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Managing print in a digital age

November 1, 2018  By Bob Kalenka and Gary Abitz

According to a 2018 Keypoint Intelligence-InfoTrends survey, 70 percent of consumers choose to receive their most essential communications, such as statements and bills, in print. Contrary to popular belief, in today’s hyper-digital age, the printing industry is still active.

That said, it’s not just a case of print versus digital — continuously changing consumer preferences and regulations make it difficult to enhance the customer experience and maintain satisfaction while determining the optimal communications strategy.

Across all industries, companies are facing increased pressure to lower print and mailing costs while addressing declining volumes, outdated equipment and upcoming lease renewals. As a result, many organizations are naturally turning to the digital platform as one way to offset these costs, but creating value – and revenue – by leveraging print communications could be a smarter, longer-term strategy.


It is important for companies to keep up with changing trends and stay ahead of business needs. Here are some ways organizations can succeed as they manage their print strategies and get the most out of essential communications as they “go digital.”

Data-driven targets
With enterprise-wide data initiatives, companies are opting to move away from mass mailings and their associated expense. With propensity modeling and analytics tools, companies can identify their most profitable, qualified prospects and target those mailings. We anticipate this trend will continue, as data-driven efficiencies are creating measurable ROI.

A personal presentation
Personalization plays an important role in purchasing decisions, as noted by 86 percent of survey respondents. With this in mind, many companies are adding personalized marketing offers on every component of the print package, from documents to envelopes.

As colour becomes more cost-effective and continuously important to the overall presentation, companies are also leveraging its power. An article by Colorcom notes that colour can improve readership by 40 percent, learning by 55 to 78 percent, and comprehension by as much as 73 percent.

Cutting costs through packaged deals
To cut through the clutter, a creative way to capture attention is to combine sealed envelopes in one larger mailing package going to the same address. This provides companies with a way to optimize mailings and reduce costs while offering customers one convenient delivery.

Creative packaging has also been added to the mix. For example, a new approach for proxy communications is to send investors a clear polywrap of their annual report to showcase the mailing contents and entice investors to vote their proxy.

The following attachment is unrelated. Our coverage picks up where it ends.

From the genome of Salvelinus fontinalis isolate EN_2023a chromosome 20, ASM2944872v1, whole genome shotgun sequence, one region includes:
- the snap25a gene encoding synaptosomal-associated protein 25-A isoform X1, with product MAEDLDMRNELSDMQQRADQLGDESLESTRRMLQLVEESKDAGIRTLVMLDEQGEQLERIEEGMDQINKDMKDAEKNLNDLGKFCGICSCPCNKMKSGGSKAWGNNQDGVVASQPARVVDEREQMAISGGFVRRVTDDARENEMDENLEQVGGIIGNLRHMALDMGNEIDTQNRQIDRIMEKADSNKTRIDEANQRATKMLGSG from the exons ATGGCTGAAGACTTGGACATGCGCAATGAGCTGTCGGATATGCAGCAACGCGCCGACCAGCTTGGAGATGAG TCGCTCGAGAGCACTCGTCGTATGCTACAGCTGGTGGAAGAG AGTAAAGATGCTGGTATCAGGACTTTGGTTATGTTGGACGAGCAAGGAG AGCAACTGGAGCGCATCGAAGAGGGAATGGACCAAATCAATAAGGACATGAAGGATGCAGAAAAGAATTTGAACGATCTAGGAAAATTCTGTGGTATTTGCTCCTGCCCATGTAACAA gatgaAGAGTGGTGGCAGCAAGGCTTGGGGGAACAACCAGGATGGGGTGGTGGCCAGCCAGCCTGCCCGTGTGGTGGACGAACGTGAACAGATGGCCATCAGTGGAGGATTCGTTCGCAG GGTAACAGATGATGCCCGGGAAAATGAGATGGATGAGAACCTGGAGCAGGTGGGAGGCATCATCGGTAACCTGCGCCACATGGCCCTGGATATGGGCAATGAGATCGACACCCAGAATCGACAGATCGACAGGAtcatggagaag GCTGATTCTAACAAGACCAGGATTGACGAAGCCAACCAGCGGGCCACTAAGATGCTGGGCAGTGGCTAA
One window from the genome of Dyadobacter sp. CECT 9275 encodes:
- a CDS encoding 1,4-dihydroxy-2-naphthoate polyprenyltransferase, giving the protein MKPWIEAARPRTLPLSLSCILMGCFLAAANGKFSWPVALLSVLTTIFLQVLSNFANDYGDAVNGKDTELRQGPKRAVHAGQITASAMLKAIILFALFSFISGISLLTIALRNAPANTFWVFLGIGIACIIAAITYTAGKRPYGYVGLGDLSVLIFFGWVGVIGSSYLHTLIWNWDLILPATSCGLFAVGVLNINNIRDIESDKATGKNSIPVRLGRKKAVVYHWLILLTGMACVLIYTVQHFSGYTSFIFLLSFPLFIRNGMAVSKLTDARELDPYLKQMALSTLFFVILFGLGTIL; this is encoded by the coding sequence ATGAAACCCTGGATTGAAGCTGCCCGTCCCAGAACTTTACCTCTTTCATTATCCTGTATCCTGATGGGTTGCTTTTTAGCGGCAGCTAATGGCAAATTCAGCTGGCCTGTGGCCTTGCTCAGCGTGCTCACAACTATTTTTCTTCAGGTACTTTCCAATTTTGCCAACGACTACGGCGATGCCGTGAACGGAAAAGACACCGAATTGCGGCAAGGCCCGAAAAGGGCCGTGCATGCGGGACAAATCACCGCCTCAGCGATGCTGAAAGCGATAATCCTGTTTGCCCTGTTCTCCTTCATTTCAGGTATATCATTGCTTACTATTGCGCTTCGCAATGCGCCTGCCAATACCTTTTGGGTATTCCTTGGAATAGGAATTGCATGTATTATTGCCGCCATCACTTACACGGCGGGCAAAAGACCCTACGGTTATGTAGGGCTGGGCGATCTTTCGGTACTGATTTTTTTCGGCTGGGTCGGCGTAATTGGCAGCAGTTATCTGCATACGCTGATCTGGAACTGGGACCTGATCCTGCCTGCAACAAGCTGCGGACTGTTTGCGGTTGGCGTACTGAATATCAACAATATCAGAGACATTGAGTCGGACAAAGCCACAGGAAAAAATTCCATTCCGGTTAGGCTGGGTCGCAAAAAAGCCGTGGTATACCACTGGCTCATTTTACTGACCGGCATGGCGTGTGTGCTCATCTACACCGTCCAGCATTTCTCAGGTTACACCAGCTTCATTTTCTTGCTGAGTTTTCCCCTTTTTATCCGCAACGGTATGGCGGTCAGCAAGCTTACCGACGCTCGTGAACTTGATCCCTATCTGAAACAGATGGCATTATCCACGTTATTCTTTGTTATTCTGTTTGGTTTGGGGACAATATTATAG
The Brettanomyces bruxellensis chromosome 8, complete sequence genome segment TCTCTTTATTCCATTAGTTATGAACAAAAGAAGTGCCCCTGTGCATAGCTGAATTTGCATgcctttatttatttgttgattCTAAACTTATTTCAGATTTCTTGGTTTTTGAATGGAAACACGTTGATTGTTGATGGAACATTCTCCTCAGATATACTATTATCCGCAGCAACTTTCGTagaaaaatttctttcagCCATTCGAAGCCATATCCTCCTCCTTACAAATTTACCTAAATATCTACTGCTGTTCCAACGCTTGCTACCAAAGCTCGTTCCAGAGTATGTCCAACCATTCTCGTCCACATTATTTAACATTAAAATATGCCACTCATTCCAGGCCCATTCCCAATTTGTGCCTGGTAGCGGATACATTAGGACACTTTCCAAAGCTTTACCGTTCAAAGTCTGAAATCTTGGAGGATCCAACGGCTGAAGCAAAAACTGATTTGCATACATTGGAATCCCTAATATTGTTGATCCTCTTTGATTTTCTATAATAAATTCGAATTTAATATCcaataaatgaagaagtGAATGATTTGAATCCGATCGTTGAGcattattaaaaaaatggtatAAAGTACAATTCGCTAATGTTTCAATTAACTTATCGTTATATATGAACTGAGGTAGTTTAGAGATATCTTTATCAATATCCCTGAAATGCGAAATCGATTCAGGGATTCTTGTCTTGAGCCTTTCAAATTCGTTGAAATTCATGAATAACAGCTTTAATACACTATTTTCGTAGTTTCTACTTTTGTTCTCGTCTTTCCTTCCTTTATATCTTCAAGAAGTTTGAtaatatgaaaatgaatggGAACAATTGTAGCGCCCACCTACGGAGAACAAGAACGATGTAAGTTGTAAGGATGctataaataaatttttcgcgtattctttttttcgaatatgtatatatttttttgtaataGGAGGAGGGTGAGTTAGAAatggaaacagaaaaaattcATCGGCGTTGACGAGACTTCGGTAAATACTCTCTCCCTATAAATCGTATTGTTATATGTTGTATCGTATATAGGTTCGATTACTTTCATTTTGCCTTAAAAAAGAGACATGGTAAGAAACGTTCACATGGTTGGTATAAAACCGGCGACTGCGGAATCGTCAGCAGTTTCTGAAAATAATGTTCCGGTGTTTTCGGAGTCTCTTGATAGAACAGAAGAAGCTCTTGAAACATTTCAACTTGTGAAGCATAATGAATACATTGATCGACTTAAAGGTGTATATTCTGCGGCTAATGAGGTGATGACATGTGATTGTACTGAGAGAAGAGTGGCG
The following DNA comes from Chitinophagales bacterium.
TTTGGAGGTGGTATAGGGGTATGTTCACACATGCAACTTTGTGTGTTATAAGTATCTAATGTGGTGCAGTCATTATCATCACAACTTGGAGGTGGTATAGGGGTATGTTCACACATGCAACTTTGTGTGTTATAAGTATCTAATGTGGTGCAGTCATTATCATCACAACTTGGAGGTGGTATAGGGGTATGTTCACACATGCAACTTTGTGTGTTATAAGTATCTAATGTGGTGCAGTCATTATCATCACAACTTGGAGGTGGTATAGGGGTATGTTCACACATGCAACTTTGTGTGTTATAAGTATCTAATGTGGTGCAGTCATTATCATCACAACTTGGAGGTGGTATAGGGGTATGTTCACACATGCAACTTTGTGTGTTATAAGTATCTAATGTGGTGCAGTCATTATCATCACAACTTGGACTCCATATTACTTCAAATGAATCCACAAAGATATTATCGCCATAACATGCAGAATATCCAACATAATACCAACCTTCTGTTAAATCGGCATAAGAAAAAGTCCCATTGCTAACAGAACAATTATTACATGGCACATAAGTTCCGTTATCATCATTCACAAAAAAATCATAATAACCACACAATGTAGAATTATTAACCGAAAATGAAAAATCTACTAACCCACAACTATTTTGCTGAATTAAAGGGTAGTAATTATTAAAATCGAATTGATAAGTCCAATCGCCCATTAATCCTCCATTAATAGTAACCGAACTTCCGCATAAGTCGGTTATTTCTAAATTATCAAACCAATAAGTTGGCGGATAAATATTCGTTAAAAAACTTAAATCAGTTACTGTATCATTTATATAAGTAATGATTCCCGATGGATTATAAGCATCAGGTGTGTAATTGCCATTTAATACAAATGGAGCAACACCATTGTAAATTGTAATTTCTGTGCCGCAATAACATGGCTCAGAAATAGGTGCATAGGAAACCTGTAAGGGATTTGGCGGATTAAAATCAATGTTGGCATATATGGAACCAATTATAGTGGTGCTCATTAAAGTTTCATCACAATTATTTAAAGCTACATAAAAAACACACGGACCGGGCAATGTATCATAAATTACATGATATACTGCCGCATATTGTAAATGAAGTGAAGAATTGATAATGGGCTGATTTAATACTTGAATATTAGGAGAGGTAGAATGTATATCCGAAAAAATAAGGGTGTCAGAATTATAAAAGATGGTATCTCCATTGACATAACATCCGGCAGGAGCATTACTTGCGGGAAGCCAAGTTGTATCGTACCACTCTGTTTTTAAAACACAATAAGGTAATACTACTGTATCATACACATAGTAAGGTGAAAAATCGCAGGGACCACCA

Sticky messages will naturally stick
It is easy for repetitive messages to become noise to clients. Take “go digital” for example – this is on many envelopes and inserts we mail on behalf of our clients, but customers eventually tend to overlook it.

Regularly updating the message – in copy and design – helps keep the message fresh. One unique print technique that has proven to grow digital adoption is embedding a sticky note within the wall of an envelope via a die-cut section that remains smooth and secure, but can be easily removed and used as a sticky note. By doing so, one company saw its digital adoption rate more than double within the first two months of making this change.

Improved onboarding; improved outsourcing
Historically, the conversion effort created the biggest barrier for in-house print operations to outsource jobs. Now, with the introduction of advanced technologies that support faster onboarding, the heavy lifting is removed from the company’s IT resources. Onboarding time was reduced by 40 percent for one of our clients, making outsourcing increasingly attractive.

Even in today’s hyper-digital world, print remains an active and, for many industries, a vital customer touchpoint. As companies work to effectively manage print, it is increasingly important to understand the true costs and quality of communications, as well as the value they are creating for customers. In order to prepare for tomorrow’s next channel and new challenges, businesses need to stay ahead with innovative technologies that will help them prepare and capitalize on what’s ahead.  

Bob Kalenka is Chief Operations Officer at Broadridge Customer Communications, and Gary Abitz is Senior Vice President of Operations at Broadridge Customer Communications.

This column was originally published in the October 2018 issue of PrintAction, now available online.

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